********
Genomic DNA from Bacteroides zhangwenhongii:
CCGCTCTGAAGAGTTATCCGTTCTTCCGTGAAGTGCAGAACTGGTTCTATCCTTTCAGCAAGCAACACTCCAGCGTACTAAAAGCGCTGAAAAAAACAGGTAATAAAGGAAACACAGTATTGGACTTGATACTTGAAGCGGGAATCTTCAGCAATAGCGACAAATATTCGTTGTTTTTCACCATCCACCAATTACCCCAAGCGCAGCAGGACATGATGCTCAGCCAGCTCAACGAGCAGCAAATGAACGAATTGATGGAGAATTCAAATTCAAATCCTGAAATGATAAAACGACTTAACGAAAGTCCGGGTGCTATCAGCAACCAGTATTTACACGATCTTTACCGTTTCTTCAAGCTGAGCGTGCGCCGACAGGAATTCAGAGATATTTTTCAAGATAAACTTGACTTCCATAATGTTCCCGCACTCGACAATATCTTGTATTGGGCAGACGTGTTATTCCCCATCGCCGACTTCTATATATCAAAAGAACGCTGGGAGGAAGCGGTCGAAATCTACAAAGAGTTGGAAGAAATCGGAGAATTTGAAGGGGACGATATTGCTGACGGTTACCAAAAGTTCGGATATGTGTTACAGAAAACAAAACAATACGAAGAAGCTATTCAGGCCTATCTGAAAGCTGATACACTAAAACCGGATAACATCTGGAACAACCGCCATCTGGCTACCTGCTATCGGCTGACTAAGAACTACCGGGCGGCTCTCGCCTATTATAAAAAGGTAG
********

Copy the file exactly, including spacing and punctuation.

Genomic DNA from Bacteroides zhangwenhongii:
CCGCTCTGAAGAGTTATCCGTTCTTCCGTGAAGTGCAGAACTGGTTCTATCCTTTCAGCAAGCAACACTCCAGCGTACTAAAAGCGCTGAAAAAAACAGGTAATAAAGGAAACACAGTATTGGACTTGATACTTGAAGCGGGAATCTTCAGCAATAGCGACAAATATTCGTTGTTTTTCACCATCCACCAATTACCCCAAGCGCAGCAGGACATGATGCTCAGCCAGCTCAACGAGCAGCAAATGAACGAATTGATGGAGAATTCAAATTCAAATCCTGAAATGATAAAACGACTTAACGAAAGTCCGGGTGCTATCAGCAACCAGTATTTACACGATCTTTACCGTTTCTTCAAGCTGAGCGTGCGCCGACAGGAATTCAGAGATATTTTTCAAGATAAACTTGACTTCCATAATGTTCCCGCACTCGACAATATCTTGTATTGGGCAGACGTGTTATTCCCCATCGCCGACTTCTATATATCAAAAGAACGCTGGGAGGAAGCGGTCGAAATCTACAAAGAGTTGGAAGAAATCGGAGAATTTGAAGGGGACGATATTGCTGACGGTTACCAAAAGTTCGGATATGTGTTACAGAAAACAAAACAATACGAAGAAGCTATTCAGGCCTATCTGAAAGCTGATACACTAAAACCGGATAACATCTGGAACAACCGCCATCTGGCTACCTGCTATCGGCTGACTAAGAACTACCGGGCGGCTCTCGCCTATTATAAAAAGGTAG